Contribution of Véronique Guèvremont to the white paper "Artificial intelligence and the world of books"
Our member Véronique Guèvremont, of the Faculty of Law at Université Laval, contributed to the white paper L’intelligence artificielle et le monde du livre (Artificial intelligence and the book world), organized by Tom Lebrun and René Audet. Her contribution can be found in the section of the book entitled “Diffuser et distribuer de façon optimisée (Disseminate and distribute in an optimized manner)”.
The research and writing of this white paper is part of the Littérature québécoise mobile partnership research project, funded by the Social Sciences and Humanities Research Council of Canada.
This project was made possible with the support of the International Observatory on the Societal Impacts of Artificial Intelligence and Digital Technology (OBVIA), funded by the Quebec Research Fund – Society and Culture.
The work was edited by René Audet, professor in the Department of Literature, Theater and Cinema at Université Laval, and Tom Lebrun, Ph.D. student in literature at Université Laval and lawyer specializing in digital rights and copyright law.
About the white paper
Artificial intelligence (AI) in the book world is a reality. Indeed, AI is not reserved for sales platforms or medical applications. AI can assist with writing, support editorial work or even help the bookseller. It can respond to pressing needs; despite its obvious limitations, AI makes it possible to envisage new applications in the book chain, which are the subject of specific recommendations here.
This white paper, written by two specialists in books and artificial intelligence, aims to identify avenues of action where AI can be of service in the book world. In this book world, where decisions useful for planning the immediate future of this cultural niche must be made, the idea of consulting some of its actors on the use of AI (or even the possible pooling of acquired data) is one avenue to follow.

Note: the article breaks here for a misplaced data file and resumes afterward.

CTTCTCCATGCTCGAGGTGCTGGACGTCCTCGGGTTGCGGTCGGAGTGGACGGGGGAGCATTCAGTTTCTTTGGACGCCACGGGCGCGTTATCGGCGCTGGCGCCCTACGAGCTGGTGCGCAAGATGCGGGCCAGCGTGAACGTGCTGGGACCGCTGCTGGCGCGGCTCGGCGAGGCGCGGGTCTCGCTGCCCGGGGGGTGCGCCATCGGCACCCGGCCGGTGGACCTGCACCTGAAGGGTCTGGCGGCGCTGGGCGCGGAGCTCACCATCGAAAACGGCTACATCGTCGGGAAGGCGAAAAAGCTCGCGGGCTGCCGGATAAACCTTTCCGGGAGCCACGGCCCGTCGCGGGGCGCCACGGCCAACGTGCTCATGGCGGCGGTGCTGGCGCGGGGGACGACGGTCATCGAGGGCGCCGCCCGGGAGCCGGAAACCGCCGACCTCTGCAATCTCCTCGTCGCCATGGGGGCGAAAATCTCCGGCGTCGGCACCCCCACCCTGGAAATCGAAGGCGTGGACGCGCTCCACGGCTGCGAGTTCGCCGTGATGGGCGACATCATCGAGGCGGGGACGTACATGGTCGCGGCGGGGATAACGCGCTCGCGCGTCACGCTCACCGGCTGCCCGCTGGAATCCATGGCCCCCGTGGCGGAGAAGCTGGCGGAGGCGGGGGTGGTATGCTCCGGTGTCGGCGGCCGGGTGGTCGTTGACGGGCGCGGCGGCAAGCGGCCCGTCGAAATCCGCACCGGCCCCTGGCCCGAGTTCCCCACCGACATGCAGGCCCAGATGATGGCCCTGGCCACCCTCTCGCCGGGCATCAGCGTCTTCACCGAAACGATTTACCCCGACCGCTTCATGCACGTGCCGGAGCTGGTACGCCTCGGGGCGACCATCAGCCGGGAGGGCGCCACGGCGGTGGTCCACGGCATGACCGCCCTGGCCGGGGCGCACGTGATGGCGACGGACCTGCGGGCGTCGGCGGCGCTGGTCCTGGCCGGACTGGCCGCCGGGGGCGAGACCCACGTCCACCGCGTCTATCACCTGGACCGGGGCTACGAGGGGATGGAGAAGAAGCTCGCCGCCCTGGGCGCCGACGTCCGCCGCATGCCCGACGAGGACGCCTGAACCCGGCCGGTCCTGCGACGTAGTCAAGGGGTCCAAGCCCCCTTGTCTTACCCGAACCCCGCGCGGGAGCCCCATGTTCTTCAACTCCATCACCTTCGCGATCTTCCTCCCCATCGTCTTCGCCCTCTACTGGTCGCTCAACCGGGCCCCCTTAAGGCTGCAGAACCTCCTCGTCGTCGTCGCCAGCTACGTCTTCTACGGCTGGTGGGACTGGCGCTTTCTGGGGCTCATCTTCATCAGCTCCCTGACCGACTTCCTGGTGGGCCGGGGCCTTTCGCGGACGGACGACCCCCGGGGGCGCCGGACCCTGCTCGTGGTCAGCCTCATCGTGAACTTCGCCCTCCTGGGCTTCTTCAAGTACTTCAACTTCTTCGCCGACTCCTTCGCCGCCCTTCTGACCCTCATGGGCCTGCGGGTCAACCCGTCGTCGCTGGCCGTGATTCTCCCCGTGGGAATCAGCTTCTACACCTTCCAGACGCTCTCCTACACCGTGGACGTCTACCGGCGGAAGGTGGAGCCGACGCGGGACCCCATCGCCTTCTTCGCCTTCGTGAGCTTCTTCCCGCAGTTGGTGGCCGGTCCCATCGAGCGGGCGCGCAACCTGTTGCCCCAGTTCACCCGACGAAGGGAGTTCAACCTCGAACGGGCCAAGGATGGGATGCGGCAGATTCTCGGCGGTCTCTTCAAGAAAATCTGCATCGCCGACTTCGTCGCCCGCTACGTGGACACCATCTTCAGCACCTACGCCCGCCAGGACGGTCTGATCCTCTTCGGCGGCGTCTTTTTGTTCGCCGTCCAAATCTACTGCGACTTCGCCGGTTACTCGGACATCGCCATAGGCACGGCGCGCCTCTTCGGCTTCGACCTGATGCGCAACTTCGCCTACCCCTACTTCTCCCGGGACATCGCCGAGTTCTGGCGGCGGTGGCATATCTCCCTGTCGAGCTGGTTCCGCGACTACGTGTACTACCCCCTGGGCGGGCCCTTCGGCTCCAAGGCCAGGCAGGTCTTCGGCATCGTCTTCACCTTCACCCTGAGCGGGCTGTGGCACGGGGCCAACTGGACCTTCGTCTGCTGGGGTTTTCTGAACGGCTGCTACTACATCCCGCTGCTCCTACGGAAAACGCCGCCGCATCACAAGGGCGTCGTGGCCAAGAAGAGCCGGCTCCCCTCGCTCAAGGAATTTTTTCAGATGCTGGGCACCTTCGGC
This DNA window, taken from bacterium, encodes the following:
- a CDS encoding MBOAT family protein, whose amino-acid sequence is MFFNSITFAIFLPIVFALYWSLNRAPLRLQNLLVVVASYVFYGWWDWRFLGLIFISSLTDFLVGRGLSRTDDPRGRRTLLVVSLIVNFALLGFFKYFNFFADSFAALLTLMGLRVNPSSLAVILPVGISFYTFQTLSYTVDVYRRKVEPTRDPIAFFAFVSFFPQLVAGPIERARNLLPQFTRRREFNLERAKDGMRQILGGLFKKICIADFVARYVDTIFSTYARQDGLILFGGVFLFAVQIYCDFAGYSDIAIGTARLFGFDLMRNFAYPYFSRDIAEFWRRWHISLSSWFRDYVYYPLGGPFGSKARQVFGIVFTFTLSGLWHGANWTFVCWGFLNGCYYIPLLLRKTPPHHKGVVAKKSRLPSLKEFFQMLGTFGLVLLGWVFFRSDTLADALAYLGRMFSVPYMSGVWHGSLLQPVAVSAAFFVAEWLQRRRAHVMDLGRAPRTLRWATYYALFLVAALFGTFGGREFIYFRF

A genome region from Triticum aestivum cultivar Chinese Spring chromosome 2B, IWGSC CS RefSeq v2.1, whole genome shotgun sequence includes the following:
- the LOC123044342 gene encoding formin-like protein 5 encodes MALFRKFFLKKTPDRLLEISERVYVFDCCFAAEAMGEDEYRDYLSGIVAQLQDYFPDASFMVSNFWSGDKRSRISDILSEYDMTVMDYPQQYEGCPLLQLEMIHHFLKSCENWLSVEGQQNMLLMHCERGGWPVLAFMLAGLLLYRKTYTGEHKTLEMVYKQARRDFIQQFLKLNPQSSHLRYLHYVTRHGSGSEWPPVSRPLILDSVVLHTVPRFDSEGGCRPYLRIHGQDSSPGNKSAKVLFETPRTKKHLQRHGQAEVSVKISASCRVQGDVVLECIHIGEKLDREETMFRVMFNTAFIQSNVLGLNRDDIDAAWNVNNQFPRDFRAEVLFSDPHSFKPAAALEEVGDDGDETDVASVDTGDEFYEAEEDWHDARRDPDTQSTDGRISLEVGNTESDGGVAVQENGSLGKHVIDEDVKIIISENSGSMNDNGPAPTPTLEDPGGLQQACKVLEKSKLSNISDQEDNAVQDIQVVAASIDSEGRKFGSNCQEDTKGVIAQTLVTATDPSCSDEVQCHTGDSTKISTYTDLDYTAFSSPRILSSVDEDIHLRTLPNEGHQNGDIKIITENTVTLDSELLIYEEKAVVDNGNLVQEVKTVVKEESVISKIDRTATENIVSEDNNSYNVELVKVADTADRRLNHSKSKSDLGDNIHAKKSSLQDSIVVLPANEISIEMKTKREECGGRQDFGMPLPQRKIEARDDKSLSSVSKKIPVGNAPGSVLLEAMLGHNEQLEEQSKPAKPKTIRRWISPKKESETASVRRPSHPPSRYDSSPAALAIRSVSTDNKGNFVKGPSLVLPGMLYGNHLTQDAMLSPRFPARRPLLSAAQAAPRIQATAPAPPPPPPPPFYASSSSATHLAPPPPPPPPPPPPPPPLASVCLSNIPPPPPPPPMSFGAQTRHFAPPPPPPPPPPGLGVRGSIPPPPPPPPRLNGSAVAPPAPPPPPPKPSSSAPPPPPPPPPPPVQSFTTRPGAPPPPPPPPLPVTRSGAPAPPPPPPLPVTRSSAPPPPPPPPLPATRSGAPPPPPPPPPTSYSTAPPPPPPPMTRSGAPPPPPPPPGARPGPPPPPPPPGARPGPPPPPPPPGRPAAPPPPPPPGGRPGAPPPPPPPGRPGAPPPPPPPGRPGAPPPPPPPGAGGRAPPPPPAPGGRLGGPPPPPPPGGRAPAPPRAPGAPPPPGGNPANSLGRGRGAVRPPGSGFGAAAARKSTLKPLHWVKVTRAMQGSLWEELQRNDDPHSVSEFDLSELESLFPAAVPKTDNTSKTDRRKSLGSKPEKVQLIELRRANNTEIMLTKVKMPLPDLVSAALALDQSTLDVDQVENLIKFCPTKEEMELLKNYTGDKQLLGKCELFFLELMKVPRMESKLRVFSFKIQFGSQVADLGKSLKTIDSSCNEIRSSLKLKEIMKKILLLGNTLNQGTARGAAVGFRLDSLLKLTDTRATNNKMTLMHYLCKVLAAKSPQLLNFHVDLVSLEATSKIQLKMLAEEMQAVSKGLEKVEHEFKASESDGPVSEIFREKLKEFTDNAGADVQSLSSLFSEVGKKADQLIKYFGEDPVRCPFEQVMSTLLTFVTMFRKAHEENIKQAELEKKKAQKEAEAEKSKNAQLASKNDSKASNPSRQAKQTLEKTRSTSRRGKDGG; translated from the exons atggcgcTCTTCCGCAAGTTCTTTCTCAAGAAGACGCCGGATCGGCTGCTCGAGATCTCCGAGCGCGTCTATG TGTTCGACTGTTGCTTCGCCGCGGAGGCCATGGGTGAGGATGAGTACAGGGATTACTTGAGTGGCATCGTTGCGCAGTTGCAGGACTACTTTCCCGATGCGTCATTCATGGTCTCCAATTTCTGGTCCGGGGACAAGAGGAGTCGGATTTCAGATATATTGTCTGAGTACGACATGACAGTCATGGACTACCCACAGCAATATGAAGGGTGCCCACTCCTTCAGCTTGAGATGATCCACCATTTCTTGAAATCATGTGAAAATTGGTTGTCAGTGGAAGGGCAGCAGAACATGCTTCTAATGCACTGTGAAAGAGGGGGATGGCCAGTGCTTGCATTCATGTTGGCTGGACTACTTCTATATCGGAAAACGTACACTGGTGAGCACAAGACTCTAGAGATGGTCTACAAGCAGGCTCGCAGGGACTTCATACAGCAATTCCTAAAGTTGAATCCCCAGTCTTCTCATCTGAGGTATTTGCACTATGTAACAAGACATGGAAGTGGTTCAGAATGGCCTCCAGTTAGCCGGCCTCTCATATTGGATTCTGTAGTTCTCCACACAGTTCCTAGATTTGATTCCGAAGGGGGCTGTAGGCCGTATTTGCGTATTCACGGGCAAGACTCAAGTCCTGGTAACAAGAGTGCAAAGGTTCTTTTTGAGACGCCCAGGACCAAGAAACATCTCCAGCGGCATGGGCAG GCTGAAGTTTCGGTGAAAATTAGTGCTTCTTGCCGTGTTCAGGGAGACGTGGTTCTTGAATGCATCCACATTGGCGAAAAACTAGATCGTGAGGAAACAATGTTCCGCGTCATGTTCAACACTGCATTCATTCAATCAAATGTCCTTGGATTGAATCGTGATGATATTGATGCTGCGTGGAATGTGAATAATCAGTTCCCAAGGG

“While AI calls for constant vigilance regarding its use, it seems important for those in the book world to remain very attentive to technological advances, both to what they may shake up and to what they can offer”, says Virginie Clayssen, Éditis / Digital Commission of the National Publishing Union (France).
Read the press release associated with the book launch
More information avalaible on the ittérature québécoise mobile website
AI in the book world: a natural ally
All economic and cultural backgrounds are not the same. In this regard, the book ecosystem certainly holds a special place. Often heir to specific cultural policies, the world of books is in fact unique in the ongoing feedback taking place between its various actors (the bookseller informing the distributor, the latter informing the publisher, etc.), due to the solidarity between those involved in this cultural niche with such a strong symbolic capital. This tradition of collaboration has often been organized through specific regulatory frameworks, in a context of increasing economic pressure caused by the stranglehold of a few online sales players, particularly Amazon. This pressure is even stronger since the book industry is very segmented between different types of publishing (scholarly, literary, etc.) and between multiple economic models (self-publishing, public funding, private companies), which sometimes hinders the planning of its response to changes in business models.
Yet the book’s ecosystem is resisting and sustaining itself, no doubt aided by a shared awareness of the idea of culture, where competition is balanced by a certain spirit of community. The realities experienced daily are the same: a cruel lack of time to implement developments; the constant quest for human, technological and financial resources to ensure its operation and even more so to envisage structural transformations. In such an ecosystem, where decisions useful for planning the immediate future of this cultural niche must be made and specific actions initiated to establish new methods and new models, the idea of consulting some of its actors on the use of AI (or even the possible pooling of acquired data) is one avenue to follow, which the white paper helps to outline.
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